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graffiti

  1. China’s Great Wall Is Now Graffiti Friendly

    Or maybe we're all falling for an elaborate Banksy prank.

    Do you have revolutionary political views (GIVE PEACE A CHANCE) or a budding relationship you want to commemorate for all time? New graffiti sections on the Great Wall of China now allow you to immortalize your genius for as long as the monument may stand. No pressure.

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  2. Impressive Series Of Batman Graffiti Found In Abandoned Building

    Holy Rusted Metal Batman!

    Redditor sneakylawyer took some interesting images while urban exploring with his girlfriend recently. Batman images to be exact. Graffiti artist Pete One has been known to dabble with the Dark Knight in the past, this time he used an abandoned building in Ronse, Belgium for his canvas and took inspiration from the animated Batman TV show, comic artist Jock, and more!

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  3. Banksy’s October in New York Is Almost Over, So We Take a Look Back

    OK, art geeks. Here's your Banksy month in review.

    We recently found out that one of Banksy's latest works was done by buying a painting from charity thrift store Housing Works, adding to it, and then returning it. The thrift store now stands to raise a bunch of money off of the proceeds for charity, which was no doubt Banksy's goal. We take a look at what else he's done this month in New York.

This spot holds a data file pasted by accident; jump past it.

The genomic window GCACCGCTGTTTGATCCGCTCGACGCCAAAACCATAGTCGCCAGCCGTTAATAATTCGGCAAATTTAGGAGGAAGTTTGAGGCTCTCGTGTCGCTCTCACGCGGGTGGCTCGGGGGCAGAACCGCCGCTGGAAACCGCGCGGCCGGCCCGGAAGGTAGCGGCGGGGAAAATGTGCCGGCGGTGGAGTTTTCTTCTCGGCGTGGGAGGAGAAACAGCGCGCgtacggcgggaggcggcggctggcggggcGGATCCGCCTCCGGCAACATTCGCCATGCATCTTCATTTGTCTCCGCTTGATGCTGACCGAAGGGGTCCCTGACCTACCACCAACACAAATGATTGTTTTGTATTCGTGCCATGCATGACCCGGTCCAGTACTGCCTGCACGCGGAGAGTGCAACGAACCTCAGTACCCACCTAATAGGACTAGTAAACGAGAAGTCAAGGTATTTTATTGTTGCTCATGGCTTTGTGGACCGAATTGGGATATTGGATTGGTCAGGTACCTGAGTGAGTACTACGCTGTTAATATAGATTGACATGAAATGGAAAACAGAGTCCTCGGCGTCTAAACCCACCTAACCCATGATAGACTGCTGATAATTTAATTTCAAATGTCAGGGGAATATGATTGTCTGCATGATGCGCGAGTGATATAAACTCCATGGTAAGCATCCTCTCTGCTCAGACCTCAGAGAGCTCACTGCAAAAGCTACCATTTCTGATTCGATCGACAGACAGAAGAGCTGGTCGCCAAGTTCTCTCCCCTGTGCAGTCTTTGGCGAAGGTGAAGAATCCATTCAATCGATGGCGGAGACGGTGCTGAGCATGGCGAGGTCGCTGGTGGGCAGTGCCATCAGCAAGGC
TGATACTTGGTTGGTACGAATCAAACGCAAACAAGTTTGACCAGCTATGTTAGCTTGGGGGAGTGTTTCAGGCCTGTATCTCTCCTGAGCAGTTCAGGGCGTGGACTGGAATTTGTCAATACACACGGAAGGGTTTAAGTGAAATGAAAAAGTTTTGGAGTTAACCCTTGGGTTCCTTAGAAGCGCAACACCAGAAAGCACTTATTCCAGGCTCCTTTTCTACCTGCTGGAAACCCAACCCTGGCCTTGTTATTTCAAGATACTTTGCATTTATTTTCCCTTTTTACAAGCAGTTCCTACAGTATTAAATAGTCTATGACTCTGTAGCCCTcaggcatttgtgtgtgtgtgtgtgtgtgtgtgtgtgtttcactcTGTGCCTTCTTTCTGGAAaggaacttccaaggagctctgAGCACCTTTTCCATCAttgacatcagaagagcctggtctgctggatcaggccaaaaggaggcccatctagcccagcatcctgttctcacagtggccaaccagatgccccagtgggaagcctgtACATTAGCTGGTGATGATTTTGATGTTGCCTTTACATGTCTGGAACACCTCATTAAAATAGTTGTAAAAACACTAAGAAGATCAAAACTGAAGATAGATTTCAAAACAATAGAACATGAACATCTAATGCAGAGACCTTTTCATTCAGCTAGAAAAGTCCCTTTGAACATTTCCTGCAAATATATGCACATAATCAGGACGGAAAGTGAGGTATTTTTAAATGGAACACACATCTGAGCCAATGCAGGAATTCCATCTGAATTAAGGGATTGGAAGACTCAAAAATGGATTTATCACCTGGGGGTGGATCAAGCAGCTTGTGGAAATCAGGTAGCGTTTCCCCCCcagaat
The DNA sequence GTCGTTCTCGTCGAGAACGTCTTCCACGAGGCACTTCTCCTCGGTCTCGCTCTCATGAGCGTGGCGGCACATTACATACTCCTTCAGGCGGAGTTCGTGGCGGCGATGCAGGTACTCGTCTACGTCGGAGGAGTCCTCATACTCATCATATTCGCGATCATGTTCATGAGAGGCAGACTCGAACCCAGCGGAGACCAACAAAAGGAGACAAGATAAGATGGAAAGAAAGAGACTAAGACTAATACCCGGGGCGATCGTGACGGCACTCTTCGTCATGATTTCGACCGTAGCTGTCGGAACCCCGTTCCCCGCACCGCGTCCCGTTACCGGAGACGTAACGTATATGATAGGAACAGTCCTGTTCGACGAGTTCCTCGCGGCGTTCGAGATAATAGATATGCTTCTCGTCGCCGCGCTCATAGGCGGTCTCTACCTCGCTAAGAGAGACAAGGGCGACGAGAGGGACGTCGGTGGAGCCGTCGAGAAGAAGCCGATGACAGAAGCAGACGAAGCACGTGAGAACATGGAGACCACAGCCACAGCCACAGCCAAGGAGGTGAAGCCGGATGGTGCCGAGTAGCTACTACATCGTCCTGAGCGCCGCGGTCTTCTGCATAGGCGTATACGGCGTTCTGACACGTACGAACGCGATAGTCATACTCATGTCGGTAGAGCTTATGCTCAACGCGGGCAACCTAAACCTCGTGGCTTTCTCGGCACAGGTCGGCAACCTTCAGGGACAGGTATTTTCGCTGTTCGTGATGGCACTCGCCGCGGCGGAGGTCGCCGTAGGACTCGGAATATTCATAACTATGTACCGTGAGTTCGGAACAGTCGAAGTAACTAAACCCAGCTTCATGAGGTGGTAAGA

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  4. Why Do People Keep Defacing Banksy’s Work in New York ?

    Yes, we understand the immense irony of that question.

    This morning, Banksy posted three new images to his Instagram and website as part of his month-long romp around New York City. They haven't even been up that long, and apparently one of them has already been whitewashed. What gives?

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  5. Banksy New York Scavenger Hunt: Day Three

    Banksy has turned NYC into a weird art race.

    October is shaping up to be a great month for art geeks in New York City because Banksy is in town trying to put on an entire show on the streets of the city. It's become a de facto game, the object of which is to get to the piece before someone else tags over it. It's not even noon, and we're already late to today's party. Thanks a lot, Raffzilla.

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  6. PSA: Banksy Is in New York!

    October is going to be a great month for New York art geeks.

    Get excited, fellow art geeks! Banksy is in New York for the month of October, and he's attempting to host an entire art show on the streets of the city. He started yesterday, and as soon as we heard about today's piece we headed over to catch it before it's painted over or tagged by other graffiti artists.

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  7. Drones, Drones Everywhere: German Railway to Test Anti-Graffiti Drones Despite Privacy Concerns

    Germany's national railway is testing small surveillance drones to stop graffiti, because of course.

    Germany is a country that takes its privacy very seriously. Google has had a number of problems with German privacy laws in the past, which is why it's surprising to see that the country's national rail system is considering using surveillance drones to stop people from vandalizing railway stations. When I say, "stop people," they'll just be gathering evidence as a preventative measure, not firing missiles at vandals or anything like that. At least not yet.